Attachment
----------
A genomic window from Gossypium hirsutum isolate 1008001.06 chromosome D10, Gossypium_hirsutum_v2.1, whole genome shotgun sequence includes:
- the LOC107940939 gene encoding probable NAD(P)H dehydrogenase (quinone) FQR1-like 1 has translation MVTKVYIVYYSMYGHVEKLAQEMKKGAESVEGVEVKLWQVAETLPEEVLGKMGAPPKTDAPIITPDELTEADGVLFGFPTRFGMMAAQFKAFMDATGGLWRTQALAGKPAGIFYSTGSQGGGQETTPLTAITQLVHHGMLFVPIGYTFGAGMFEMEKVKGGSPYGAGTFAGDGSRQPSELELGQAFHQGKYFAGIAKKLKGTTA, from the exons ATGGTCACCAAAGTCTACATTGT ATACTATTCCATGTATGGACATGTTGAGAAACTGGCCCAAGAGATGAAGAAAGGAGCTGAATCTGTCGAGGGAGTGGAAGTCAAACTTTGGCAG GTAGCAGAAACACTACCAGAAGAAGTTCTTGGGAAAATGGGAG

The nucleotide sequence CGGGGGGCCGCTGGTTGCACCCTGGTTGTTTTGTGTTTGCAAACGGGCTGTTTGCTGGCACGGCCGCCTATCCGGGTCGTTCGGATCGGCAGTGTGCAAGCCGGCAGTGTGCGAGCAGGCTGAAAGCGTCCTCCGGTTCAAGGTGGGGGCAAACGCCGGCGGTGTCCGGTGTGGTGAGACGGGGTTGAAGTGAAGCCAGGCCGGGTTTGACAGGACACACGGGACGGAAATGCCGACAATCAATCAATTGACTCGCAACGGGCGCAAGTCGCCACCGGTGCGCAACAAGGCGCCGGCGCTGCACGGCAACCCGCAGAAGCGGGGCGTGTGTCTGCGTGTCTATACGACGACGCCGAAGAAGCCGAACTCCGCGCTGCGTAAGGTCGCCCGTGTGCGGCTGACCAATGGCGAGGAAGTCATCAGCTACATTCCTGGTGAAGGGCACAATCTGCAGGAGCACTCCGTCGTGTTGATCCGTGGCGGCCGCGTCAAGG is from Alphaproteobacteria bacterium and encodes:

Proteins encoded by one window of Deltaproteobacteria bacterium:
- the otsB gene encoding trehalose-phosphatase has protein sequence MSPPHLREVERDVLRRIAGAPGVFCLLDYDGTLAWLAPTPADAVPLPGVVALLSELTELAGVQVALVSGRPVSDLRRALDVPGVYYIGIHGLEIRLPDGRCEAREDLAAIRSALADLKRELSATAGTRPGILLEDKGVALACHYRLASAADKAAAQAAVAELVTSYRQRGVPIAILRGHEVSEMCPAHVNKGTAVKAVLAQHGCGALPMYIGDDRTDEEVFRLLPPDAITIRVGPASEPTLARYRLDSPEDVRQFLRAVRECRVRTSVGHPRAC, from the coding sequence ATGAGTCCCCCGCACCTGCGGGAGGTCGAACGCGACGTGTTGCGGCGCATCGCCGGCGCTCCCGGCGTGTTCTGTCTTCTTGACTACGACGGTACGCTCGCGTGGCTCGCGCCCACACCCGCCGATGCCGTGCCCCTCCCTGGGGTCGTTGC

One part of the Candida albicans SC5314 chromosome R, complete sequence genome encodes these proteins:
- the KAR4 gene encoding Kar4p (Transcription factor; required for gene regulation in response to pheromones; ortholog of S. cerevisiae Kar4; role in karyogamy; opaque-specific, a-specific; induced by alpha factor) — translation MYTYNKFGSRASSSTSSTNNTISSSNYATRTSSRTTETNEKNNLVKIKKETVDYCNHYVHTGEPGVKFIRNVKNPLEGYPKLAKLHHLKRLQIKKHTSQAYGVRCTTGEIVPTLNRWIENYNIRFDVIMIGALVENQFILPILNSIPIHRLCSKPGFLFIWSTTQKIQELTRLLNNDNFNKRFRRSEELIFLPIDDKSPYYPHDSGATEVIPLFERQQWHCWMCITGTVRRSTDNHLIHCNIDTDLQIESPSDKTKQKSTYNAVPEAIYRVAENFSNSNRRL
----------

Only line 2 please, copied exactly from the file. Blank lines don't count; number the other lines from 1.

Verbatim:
- the LOC107940939 gene encoding probable NAD(P)H dehydrogenase (quinone) FQR1-like 1 has translation MVTKVYIVYYSMYGHVEKLAQEMKKGAESVEGVEVKLWQVAETLPEEVLGKMGAPPKTDAPIITPDELTEADGVLFGFPTRFGMMAAQFKAFMDATGGLWRTQALAGKPAGIFYSTGSQGGGQETTPLTAITQLVHHGMLFVPIGYTFGAGMFEMEKVKGGSPYGAGTFAGDGSRQPSELELGQAFHQGKYFAGIAKKLKGTTA, from the exons ATGGTCACCAAAGTCTACATTGT ATACTATTCCATGTATGGACATGTTGAGAAACTGGCCCAAGAGATGAAGAAAGGAGCTGAATCTGTCGAGGGAGTGGAAGTCAAACTTTGGCAG GTAGCAGAAACACTACCAGAAGAAGTTCTTGGGAAAATGGGAG